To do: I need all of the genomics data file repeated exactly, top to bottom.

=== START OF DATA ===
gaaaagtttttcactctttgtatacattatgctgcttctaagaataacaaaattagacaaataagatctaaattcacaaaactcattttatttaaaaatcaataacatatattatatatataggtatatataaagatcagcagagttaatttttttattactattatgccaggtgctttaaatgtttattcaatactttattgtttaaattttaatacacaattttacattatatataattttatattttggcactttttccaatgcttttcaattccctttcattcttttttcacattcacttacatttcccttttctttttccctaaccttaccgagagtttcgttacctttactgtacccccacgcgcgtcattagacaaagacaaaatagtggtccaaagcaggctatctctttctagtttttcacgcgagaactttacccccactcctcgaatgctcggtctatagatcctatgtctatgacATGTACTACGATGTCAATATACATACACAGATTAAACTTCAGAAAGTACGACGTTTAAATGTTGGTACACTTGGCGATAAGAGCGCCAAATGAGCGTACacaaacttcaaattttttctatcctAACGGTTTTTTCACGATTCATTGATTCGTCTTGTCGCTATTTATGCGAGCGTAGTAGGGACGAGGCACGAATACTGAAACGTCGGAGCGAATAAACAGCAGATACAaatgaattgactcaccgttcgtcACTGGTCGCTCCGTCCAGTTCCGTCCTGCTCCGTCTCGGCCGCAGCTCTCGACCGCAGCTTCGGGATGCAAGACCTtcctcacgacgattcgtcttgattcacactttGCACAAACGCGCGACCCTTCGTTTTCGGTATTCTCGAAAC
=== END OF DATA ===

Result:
gaaaagtttttcactctttgtatacattatgctgcttctaagaataacaaaattagacaaataagatctaaattcacaaaactcattttatttaaaaatcaataacatatattatatatataggtatatataaagatcagcagagttaatttttttattactattatgccaggtgctttaaatgtttattcaatactttattgtttaaattttaatacacaattttacattatatataattttatattttggcactttttccaatgcttttcaattccctttcattcttttttcacattcacttacatttcccttttctttttccctaaccttaccgagagtttcgttacctttactgtacccccacgcgcgtcattagacaaagacaaaatagtggtccaaagcaggctatctctttctagtttttcacgcgagaactttacccccactcctcgaatgctcggtctatagatcctatgtctatgacATGTACTACGATGTCAATATACATACACAGATTAAACTTCAGAAAGTACGACGTTTAAATGTTGGTACACTTGGCGATAAGAGCGCCAAATGAGCGTACacaaacttcaaattttttctatcctAACGGTTTTTTCACGATTCATTGATTCGTCTTGTCGCTATTTATGCGAGCGTAGTAGGGACGAGGCACGAATACTGAAACGTCGGAGCGAATAAACAGCAGATACAaatgaattgactcaccgttcgtcACTGGTCGCTCCGTCCAGTTCCGTCCTGCTCCGTCTCGGCCGCAGCTCTCGACCGCAGCTTCGGGATGCAAGACCTtcctcacgacgattcgtcttgattcacactttGCACAAACGCGCGACCCTTCGTTTTCGGTATTCTCGAAAC